February 18, 2016

These climate changers are reshaping the world to deal with the climate crisis.

Article: S. Jacob Scherr

In December 2015, the eyes of the world will be on Paris when the nations of the world gather for COP21—the twenty-first annual meeting to talk about updating and implementing 1992 treaty promises to curb emissions of carbon dioxide and other greenhouse gases that are heating up our planet. Sadly the treaty has failed to stop global warming, and we are already experiencing a changing climate with more intense and erratic weather.

eiffel-smallWhat is encouraging is that Paris will be different from previous UN climate mega-gatherings because of the women and men featured here. They are developing and advocating for a new global architecture to drive the transformative actions we need to deal with the climate crisis. It is an “all hands on deck” approach with national, state, and local governments, businesses, universities, and citizen groups all taking action. And each of us has an opportunity to contribute, as you will see from the responses that Climate Changers give to the question “What can we do now to deal with climate change?”

So what does this new global architecture look like? Coincidentally it is like the Eiffel Tower—the symbol of the City of Paris, on the logo for COP21, and a monument to revolution. Like the tower, the “Paris Alliance” expected to emerge this December needs a top-down vision (a post-fossil fuel world by 2050 and stronger national plans for 2030 within an improved framework), but equally essential is the bottom-up engagement in the next critical five years of thousands of our leaders and millions, if not billions, of the world’s people.

We can put the world on the path to brighter future. This is a moment for all of us to listen to the Climate Changers, and to become Climate Changers ourselves.

S. Jacob Scherr is a Senior Advisor to the Natural Resources Defense Council, where he initiated NRDC’s climate change advocacy twenty-five years ago. He is serving as Senior Editor for this issue of ORIGIN magazine.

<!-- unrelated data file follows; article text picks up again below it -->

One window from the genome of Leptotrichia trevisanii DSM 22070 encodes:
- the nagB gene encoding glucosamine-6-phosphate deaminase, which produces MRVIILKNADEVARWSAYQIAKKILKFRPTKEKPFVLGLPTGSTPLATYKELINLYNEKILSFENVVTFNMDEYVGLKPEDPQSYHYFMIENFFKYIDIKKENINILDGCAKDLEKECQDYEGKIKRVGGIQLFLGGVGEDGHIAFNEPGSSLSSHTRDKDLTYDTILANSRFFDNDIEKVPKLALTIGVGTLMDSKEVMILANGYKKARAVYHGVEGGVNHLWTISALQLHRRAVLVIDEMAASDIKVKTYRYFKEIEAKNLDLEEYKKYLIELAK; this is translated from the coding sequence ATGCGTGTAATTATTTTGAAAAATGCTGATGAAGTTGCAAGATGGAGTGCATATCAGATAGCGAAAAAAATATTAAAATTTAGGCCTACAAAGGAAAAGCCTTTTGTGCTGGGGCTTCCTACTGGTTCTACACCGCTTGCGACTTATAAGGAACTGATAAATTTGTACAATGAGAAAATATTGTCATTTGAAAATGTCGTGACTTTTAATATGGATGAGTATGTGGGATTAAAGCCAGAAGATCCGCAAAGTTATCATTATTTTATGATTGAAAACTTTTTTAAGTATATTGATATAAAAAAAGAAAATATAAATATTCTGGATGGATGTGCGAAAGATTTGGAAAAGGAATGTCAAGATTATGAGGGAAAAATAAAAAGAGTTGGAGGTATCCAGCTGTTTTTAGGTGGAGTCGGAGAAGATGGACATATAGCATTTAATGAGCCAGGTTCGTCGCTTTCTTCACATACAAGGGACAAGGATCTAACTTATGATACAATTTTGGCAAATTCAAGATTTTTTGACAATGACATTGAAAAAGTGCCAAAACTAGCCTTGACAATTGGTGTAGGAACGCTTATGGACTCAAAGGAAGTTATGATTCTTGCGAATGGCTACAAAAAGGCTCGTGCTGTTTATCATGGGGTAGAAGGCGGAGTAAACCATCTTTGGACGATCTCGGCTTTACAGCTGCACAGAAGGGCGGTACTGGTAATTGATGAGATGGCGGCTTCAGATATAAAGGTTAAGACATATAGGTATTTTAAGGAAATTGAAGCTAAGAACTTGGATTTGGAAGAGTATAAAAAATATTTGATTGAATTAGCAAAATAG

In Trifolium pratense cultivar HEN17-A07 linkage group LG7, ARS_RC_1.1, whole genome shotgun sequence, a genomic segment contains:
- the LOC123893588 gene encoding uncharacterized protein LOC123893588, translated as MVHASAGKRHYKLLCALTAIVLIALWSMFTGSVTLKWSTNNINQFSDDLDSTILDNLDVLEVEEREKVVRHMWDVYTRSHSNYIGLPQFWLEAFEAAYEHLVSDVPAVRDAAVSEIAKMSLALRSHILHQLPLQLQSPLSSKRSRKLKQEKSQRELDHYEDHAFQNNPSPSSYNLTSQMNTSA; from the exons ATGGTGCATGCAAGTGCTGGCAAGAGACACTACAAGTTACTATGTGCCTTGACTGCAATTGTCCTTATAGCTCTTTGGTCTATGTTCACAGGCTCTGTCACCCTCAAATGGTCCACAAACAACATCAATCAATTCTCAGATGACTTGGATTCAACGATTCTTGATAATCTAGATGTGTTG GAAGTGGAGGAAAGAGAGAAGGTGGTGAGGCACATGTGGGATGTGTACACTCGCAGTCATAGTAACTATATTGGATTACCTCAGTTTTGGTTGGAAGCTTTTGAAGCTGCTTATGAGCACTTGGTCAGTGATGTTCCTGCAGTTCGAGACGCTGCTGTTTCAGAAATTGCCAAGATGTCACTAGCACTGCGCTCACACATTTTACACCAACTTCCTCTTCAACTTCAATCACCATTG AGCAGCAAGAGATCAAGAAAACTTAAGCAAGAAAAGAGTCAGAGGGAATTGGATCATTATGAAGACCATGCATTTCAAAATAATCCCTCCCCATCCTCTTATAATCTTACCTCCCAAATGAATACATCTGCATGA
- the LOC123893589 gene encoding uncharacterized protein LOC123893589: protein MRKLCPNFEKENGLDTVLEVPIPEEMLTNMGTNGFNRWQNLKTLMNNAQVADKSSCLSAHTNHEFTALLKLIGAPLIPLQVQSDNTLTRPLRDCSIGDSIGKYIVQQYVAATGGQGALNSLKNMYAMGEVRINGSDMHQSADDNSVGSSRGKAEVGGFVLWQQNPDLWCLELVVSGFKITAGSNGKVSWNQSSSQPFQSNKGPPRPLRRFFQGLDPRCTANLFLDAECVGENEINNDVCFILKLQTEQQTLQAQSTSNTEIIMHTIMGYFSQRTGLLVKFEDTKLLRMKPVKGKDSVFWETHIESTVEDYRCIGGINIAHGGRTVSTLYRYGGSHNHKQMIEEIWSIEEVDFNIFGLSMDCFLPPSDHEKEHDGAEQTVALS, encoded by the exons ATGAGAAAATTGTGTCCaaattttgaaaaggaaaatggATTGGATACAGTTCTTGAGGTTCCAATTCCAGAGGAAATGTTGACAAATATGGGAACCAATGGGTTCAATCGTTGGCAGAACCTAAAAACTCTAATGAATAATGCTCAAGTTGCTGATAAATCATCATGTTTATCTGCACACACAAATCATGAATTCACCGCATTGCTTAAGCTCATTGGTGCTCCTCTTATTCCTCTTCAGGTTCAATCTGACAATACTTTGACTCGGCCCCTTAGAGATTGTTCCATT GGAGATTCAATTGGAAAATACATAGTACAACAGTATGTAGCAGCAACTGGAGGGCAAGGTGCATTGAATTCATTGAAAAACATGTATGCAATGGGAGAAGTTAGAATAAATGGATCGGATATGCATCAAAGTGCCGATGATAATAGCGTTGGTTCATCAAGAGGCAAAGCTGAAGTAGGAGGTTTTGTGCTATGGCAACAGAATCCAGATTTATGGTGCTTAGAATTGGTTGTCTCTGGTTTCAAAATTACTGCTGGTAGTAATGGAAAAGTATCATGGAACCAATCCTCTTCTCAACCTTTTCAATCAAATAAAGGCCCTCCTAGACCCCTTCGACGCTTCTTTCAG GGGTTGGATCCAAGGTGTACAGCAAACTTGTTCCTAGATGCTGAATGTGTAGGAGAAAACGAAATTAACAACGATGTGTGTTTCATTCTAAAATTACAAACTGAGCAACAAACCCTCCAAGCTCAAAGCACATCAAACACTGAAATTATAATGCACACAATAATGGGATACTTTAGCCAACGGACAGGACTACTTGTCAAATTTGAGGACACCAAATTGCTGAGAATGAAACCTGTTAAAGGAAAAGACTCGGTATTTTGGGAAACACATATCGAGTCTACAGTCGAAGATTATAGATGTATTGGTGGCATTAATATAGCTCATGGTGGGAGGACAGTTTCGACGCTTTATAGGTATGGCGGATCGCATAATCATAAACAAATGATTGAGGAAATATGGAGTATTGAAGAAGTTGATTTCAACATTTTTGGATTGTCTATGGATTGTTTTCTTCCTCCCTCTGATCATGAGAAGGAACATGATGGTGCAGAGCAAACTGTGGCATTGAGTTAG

30+ Climate Changers

Robert F. Kennedy, Jr.Robert F. Kennedy, Jr.
President, Waterkeeper Alliance
New York, New York

Sometimes it’s more important to change politicians than light bulbs. Resurrecting American democracy is vital to averting climate catastrophe. We must first repeal the Supreme Court’s Citizens United ruling, which has flooded elections with billions of oily petrodollars from carbon tycoons. Mercenary politicians on petroleum’s payroll are currently working Congress and every state legislature to preserve obscene subsidies for deadly dinosaur fuels, derail taxes on carbon, and erode support for renewables, efficiency, and transmission. If we don’t cut carbon’s money pipeline, we will pay for their gasoline with floods, droughts, fires, super storms, drowned cities, mass extinctions, wars, and collapsing civilizations.


Rhea SuhRhea Suh
President, Natural Resources Defense Council

The Climate Revolution has begun, and the time for climate action is now. Time to join, as a nation, with the thousands of mayors, business executives, faith leaders, and student activists rising up to cut carbon pollution from our homes, workplaces, and cars. Time to invest in the clean energy of tomorrow and leave the fossil fuels of yesterday behind. Time to stand with those on the ragged front lines of a changing climate, those paying the highest price. Time to rally the world, in Paris, where revolutions are born. Time to advance the Climate Revolution.

Photo: Joshua Paul/NRDC

Laurence TubianaLaurence Tubiana
French Ambassador for Climate Change Negotiations +
Special Representative for CO P21

Paris, France

The outcome of Paris COP21 will be broader than the new agreement under the UNFCCC. This is why we have launched the Paris Alliance for Climate Action, which will include the new agreement under the UNFCCC, the INDCs (national contributions from countries), the finance package, and the actions and commitments by non-state actors, particularly businesses, investors, and local authorities. I think COP21 is going to be a success if it sends a loud and clear signal to citizens and businesses around the world that the transition to a low-emission, climate-resilient economy became inevitable, desirable, and already underway.

Photo: MEDDE – A. Bouissou

Eric GarcettiEric Garcetti
Los Angeles, California

Cities are leading the way on climate action. In Los Angeles, I have set ambitious goals through my Sustainable City plan: reduce GHG emissions by 80 percent by 2050, eliminate reliance on coal by 2025, and increase water conservation by 20 percent by 2017. And we’re not just making promises, we’re taking action: creating the largest pure EV battery fleet in America by 2016, piloting the first EV car-sharing system in the US for low-income communities, and cutting water use by 16 percent already. Join me in making sure that your city is acting on climate and that your mayor is a #ClimateMayor.